Here's the big "energy problem"... The biggest profiters from pollution and fossil fuel use are also the ones with big money, and that equals lobbying power

Lets take the Superbowl, Cruise ships, airlines, etc, the majority of which are used quite frivolously... but heaven forbid you seriously tax jet fuel

Expand full comment

As I am reading your work I am finding some gems, cows are solar powered rechargeable batteries. As a battery guy that is awesome haha.

Expand full comment

Thank you for at least pointing out that basic human existence requires energy, but that the wealthy will always have far more than they need.

I have nothing ideological against alternative energy - but the present push to force energy prices higher will result in the human costs being entirely borne by the poor.

Expand full comment

Great article. My highly related hypothesis is that the lack of access to energy is dramatically more harmful to humans than the pollution dirty energy is causing. However for those that lack access to energy; dirty energy is driving more of this group into poverty. Yet correctly utilized high density nuclear energy could immediately solve these issues on all fronts. (Access, near zero pollution and safety.) With nuclear at the forefront we can buy time to build out other green energies that will provide abundant energy for everyone in the world. What’s the real human toll going to be? Now is not the time to diminish access to energy.

Expand full comment

Very important topic. You may really enjoy this piece, which looks at the relationship between global GDP and energy consumption (TL;DR: it's the same chart) and the challenges we face in maintaining standard of living when we give up or run out of the uniquely energy-dense and portable fossil fuels that powered the amazing human "superorganism" progress of the last century.

Economics for the future – Beyond the superorganism. N.J.Hagens


Expand full comment

Dear Chicken,

How has technology changed politics in the modern age?

Sen. Blutarsky

Expand full comment

Excellent. Unfortunately you stop precisely where it gets really interesting ! It is basically universally accepted now that some constraints need to be imposed on consumption (I use that term widely). How to manage the transition to those constraints is where the brain starts to hurt and I would have loved to get your views !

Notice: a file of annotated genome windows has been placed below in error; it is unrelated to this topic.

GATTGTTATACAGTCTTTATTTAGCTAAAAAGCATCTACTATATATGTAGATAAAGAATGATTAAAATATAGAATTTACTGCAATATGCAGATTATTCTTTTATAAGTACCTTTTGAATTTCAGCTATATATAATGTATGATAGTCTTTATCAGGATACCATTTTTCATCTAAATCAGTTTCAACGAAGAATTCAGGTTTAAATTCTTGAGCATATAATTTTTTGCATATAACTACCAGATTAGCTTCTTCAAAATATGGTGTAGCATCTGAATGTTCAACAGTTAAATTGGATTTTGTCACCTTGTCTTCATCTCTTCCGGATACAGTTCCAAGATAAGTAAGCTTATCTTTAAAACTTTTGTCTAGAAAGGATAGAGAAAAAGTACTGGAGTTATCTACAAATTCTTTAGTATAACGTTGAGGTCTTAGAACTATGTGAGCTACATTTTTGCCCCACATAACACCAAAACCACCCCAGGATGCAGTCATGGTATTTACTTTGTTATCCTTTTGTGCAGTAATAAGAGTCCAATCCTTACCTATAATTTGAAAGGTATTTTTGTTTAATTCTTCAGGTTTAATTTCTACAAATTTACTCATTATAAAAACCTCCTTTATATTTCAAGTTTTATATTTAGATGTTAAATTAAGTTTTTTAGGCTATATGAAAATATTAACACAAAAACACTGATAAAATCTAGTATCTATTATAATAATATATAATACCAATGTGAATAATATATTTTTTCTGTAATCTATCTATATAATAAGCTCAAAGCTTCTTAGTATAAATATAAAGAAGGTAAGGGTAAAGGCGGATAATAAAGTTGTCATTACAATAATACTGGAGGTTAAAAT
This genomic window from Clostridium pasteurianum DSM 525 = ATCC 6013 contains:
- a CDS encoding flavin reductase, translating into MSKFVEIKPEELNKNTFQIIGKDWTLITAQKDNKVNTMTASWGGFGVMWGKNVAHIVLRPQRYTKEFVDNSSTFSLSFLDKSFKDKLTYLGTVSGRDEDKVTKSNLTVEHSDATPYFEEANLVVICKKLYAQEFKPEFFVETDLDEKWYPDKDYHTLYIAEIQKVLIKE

My view is a carbon budget per person per year. Do with it what you want. You can't trade it and your savings are capped at 5 years worth. If you're a net saver of carbon through innovation and/or your occupation, same thing.

This needs to go hand in hand with the rise of a new religion where carbon is seen as the body of god and thus needs to be preserved while carbon free possessions (friendships, sports skills...) are cherished beyond everything else or something similar.

The true obstacle to a proper sustainable transition is well and truly cultural before anything else. Change the culture, save the species !

Hoping to get a follow up article to that one.

Expand full comment

I do not accept that premise at all.

I believe in human ingenuity.

Just two possibilities:

Beaming energy from space:


Ultra-deep geothermal:


I find the idea of carbon budgets and carbon credits backward looking, offensive and colonial. Imagine the possibilities with unlimited cheap energy! energy-dense, zero emission hydrogen fuel cell 'batteries' everywhere running everything. Desalination plants everywhere providing clean fresh water for everyone and everything. Fossil fuels being put to high value use, not burned.

Expand full comment

Great topic! Second law of thermodynamics - yes, key! I highly recommend two thinkers on these very topics:



Expand full comment

Holy shit this brought me down a rabbit hole. Basically we need goddam nuclear regulations to be totally rebuilt from the ground up, and aggresive solar

Expand full comment

Thank you - excellent blogs to add to the list!

Expand full comment

this is why this is a strong, even moral argument, for energy creation / production... which includes fossil fuels. huh.

Expand full comment